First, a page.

That was an excellent one.
One of my all time favorites.
I like movies that are aware of what they are selling... without [any] greater aspirations than to make people laugh and that's it.
The acting of Alfred Molina is worth the time. Yes, I agree with some that the plot has some unlikely twists and down ends, but overall I enjoyed the series. Lindsey Duncan and Angela Bassett are noteworthy. Perhaps from a British viewpoint the series didn't dig deep enough, but frankly I found the characters with their obvious guilt and pain over the war very human. I see so many murder mystery series that this was refreshing looking at this time period. So I don't know if they will ever do another season, but I wish they would.
I thought this was such a change from the usual dramas on the TV, which basically try to replicate real life. This is really stylised, and I love it! The whole atmosphere of the series is quite odd and intriguing and seems like it is almost made for a stage production, simply because the settings are only in a few distinct locations. I know it has a historical setting but it is a drama not a documentary, and therefore does not have to include real historical figures or events (something that I think some of the reviewers have got a bit confused with...) The acting is great, despite what other reviewers have said. I think other people are disappointed because the acting seems wooden and the language a bit stunted, but this is because of the stylisation (if that is a word!) of the production. Also I wonder whether the fairly level tone - ie not a lot of polarity between calm and excitement - made people rather bored, but I loved this aspect of the production. It's interesting that of all the negative reviews I read, almost all of the authors of those reviews did watch all episodes or 6/7 episodes - surely if it was that bad they would have stopped after the first episode? This drama has really polarised people into a "love it" or "hate it" side. I am definitely in the "love it" side. And I loved this so much that this is the first review I have written.
I totally agree with Dave Mason from the UK. Victor was Norman Bates. Every scene Freddie Hightower was in was just like watching him in Bates Motel. Type casting is one thing but this was unacceptable. I was glad when he tried to top himself. I loved the story. I loved the music. If not for Freddie Hightower I would have given it a 10. I was a little shocked to not see more reviewers mentioning the Victor Norman similarity. To be fair I also think Freddie is the weakest thing in Bates Motel. Enough about Freddie. I love UK TV and find it more stimulating than the run of the mill predictable US offerings. This show has much to be appreciated. Just try to let the type casting not turn you off.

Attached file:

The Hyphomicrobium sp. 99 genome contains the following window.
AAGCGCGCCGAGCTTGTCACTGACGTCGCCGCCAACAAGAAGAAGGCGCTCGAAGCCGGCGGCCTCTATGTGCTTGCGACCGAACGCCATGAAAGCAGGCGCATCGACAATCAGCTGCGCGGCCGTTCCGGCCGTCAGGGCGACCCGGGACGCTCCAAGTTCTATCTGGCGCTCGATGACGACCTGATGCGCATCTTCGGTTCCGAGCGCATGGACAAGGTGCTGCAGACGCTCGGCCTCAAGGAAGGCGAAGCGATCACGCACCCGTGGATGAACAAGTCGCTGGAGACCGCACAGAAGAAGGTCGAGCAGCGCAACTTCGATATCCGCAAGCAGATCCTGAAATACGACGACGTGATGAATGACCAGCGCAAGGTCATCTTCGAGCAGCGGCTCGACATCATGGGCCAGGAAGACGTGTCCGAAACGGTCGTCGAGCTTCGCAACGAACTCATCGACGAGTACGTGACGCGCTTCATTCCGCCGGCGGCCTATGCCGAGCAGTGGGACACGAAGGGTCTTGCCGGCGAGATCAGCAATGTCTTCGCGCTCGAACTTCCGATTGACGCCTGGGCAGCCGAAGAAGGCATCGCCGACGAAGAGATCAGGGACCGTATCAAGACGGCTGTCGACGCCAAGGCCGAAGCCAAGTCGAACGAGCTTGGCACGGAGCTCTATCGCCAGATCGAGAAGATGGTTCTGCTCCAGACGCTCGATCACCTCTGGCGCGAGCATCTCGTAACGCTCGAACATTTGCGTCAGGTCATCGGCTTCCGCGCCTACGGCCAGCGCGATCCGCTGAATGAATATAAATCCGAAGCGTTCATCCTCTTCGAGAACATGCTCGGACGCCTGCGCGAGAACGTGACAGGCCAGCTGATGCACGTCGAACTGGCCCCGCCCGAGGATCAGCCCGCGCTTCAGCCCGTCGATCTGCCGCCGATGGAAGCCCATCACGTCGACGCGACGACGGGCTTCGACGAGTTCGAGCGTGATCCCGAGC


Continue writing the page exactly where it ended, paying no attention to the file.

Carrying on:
I've spent the last week wading through the treacle of 6 of the 7 tedious episodes of this series, hoping that one week I will be surprised by something resembling quality. I'm still waiting. There are so many bad things about this self-indulgent series, but in the end I feel it boils down to two (and they are both biggies): the script and the acting. My heart bleeds for both Jim Sturgess and Freddie Highmore if they feel they have been constrained by an appalling script, but both are misfits in this series and it's so easy to imagine plenty of others having a better crack at it. Callum's "anger" (which has finally revealed itself in episode 6) just doesn't wash, and it is not delivered with any real conviction or strength. Victor's part is a complete disaster, utterly unbelievable and delivered, like Callum's, in the most cardboard, two-dimensional of ways. I had hopes for Alfred Molina (at least his acting credentials are strong), but his part, which looked like it might be building up to delivering something resembling dramatic tension, collapsed in a heap with the utter nonsense of his long-trailed speech at the dinner. And the other characters dance around in their own shallow way: Dieter "I'll never work for you: oh all right then", the perfume lady, the female spy, the shadowy figure, the plastic brigadier etc etc. There's barely a strong and believable character in the entire show: Miss Griffiths gives it a good shot.Poliakoff should not have been allowed to develop this idea and to bewitch the BBC to run it as shown. There is a gem in there, the notion of representing (for a change) a genuinely interesting and ambiguous era between war and Cold War, but a firm editorial hand on the tiller was needed, and someone should have stopped his fanciful, distant, arrogant and somewhat academic approach to the whole thing from taking over. Oh, and let's throw some jazz in as well because the writer likes that sort of thing.Hugely disappointed by this offering. It started badly and, frankly, just got worse. Just compare it with, for example, The Night Manager, and you will see the yawning, dimensional gaps between them.